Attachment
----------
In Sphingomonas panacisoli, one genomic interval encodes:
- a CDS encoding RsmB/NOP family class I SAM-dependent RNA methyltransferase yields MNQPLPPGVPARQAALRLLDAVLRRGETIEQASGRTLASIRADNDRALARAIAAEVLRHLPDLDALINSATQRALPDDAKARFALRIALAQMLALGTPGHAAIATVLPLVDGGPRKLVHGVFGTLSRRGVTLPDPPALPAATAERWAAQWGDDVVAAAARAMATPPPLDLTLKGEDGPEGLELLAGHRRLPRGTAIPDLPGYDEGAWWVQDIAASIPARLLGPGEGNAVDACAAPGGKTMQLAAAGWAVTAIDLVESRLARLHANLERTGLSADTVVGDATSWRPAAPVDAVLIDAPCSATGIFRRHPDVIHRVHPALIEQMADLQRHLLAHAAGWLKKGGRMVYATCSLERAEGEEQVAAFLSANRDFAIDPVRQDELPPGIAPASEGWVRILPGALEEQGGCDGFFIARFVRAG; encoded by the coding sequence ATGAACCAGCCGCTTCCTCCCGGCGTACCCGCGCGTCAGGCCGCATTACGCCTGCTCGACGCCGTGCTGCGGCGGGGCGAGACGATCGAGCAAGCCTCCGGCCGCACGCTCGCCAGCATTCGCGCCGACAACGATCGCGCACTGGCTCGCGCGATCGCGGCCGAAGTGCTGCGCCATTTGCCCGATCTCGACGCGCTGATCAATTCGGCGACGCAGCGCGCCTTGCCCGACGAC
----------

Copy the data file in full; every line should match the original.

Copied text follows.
In Sphingomonas panacisoli, one genomic interval encodes:
- a CDS encoding RsmB/NOP family class I SAM-dependent RNA methyltransferase yields MNQPLPPGVPARQAALRLLDAVLRRGETIEQASGRTLASIRADNDRALARAIAAEVLRHLPDLDALINSATQRALPDDAKARFALRIALAQMLALGTPGHAAIATVLPLVDGGPRKLVHGVFGTLSRRGVTLPDPPALPAATAERWAAQWGDDVVAAAARAMATPPPLDLTLKGEDGPEGLELLAGHRRLPRGTAIPDLPGYDEGAWWVQDIAASIPARLLGPGEGNAVDACAAPGGKTMQLAAAGWAVTAIDLVESRLARLHANLERTGLSADTVVGDATSWRPAAPVDAVLIDAPCSATGIFRRHPDVIHRVHPALIEQMADLQRHLLAHAAGWLKKGGRMVYATCSLERAEGEEQVAAFLSANRDFAIDPVRQDELPPGIAPASEGWVRILPGALEEQGGCDGFFIARFVRAG; encoded by the coding sequence ATGAACCAGCCGCTTCCTCCCGGCGTACCCGCGCGTCAGGCCGCATTACGCCTGCTCGACGCCGTGCTGCGGCGGGGCGAGACGATCGAGCAAGCCTCCGGCCGCACGCTCGCCAGCATTCGCGCCGACAACGATCGCGCACTGGCTCGCGCGATCGCGGCCGAAGTGCTGCGCCATTTGCCCGATCTCGACGCGCTGATCAATTCGGCGACGCAGCGCGCCTTGCCCGACGAC